The Marias are a mod, LA-based, LA-centric band, with a super dreamy, sultry groove, and Latin jazz accents. Maria Zardoya,, who goes by her first name only, sings in both Spanish and English, and one gets the impression that was just what flowed naturally in the writing that she and her partner, Josh Conway, did for The Marias. They had the audience at Friday afternoon’s Panhandle stage moving their hips in all directions from the opening number. Maria emerged from backstage wearing a plasticized, puffy-sleeved white swing trench coat over a bejeweled black bustier, matching high waist bikini bottoms, and black stockings, with black sunglasses to complete the look. The rest of the band wore matching white turtlenecks and black pants, with black sunglasses, of course. The whole thing was very reminiscent of Robert Palmer’s video for “Addicted To Love,” in a reverse gender send up. The band performed tracks from their two EPs to date, Superclean Vol. l, and Superclean Vol. ll, along with a slowed tempo, brilliant cover of Britney Spears’ “Baby One More Time.” The Marias are perfect for a date night, or for when that drive down the coast is long overdue.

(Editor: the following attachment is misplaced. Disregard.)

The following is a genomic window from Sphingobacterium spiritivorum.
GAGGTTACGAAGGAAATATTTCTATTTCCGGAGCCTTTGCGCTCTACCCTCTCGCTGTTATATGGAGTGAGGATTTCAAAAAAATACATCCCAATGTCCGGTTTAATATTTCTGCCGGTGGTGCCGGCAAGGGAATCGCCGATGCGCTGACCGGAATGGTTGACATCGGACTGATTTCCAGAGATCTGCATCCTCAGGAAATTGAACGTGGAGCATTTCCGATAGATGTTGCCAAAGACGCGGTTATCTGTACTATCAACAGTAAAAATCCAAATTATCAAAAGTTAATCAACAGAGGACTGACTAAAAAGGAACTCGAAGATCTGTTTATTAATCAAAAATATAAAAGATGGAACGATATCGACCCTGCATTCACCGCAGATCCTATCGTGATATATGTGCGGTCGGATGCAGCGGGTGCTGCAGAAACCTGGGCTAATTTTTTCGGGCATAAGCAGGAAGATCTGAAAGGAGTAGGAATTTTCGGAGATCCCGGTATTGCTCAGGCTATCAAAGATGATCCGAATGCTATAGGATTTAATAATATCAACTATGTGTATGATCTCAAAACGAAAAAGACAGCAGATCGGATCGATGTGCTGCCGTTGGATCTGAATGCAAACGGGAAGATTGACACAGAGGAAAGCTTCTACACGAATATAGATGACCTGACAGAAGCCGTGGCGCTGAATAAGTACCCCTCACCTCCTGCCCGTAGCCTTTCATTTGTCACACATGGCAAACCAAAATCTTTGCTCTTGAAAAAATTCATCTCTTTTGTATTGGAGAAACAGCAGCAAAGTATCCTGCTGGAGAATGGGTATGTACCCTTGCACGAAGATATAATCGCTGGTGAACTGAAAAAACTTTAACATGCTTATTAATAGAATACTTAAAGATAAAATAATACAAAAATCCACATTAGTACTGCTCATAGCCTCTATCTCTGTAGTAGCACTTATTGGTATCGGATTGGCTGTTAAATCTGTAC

Anderson .Paak & the Free Nationals


If one name was heard above all others on Sunday at Outside Lands, it had to be that of Anderson .Paak. Anderson .Paak & the Free Nationals performed two sets that day, closing out the Sutro stage for the weekend, and joining chef Roy Choi on the much smaller Gastro Magic stage, at the other end of Lindley Meadow. Although his Gastro Magic set was only 30 minutes, devoted fans found their places on the lawn to wait for their hero hours in advance. Now, truth be told, it would have been impossible to see both Paul Simon and Anderson .Paak simultaneously, but the buzz onsite for this artist was so over the top, he had to make this list. YouTube videos, and there are a few, verify the accolades. Check out his opening number, “Heart Don’t Stand a Chance” on YouTube to suss what the hype is all about. As Anderson said himself on his Facebook page, “No words could explain it. You had to be there. I ♥ the bay, thank you #outsidelands Outside Lands Music Festival”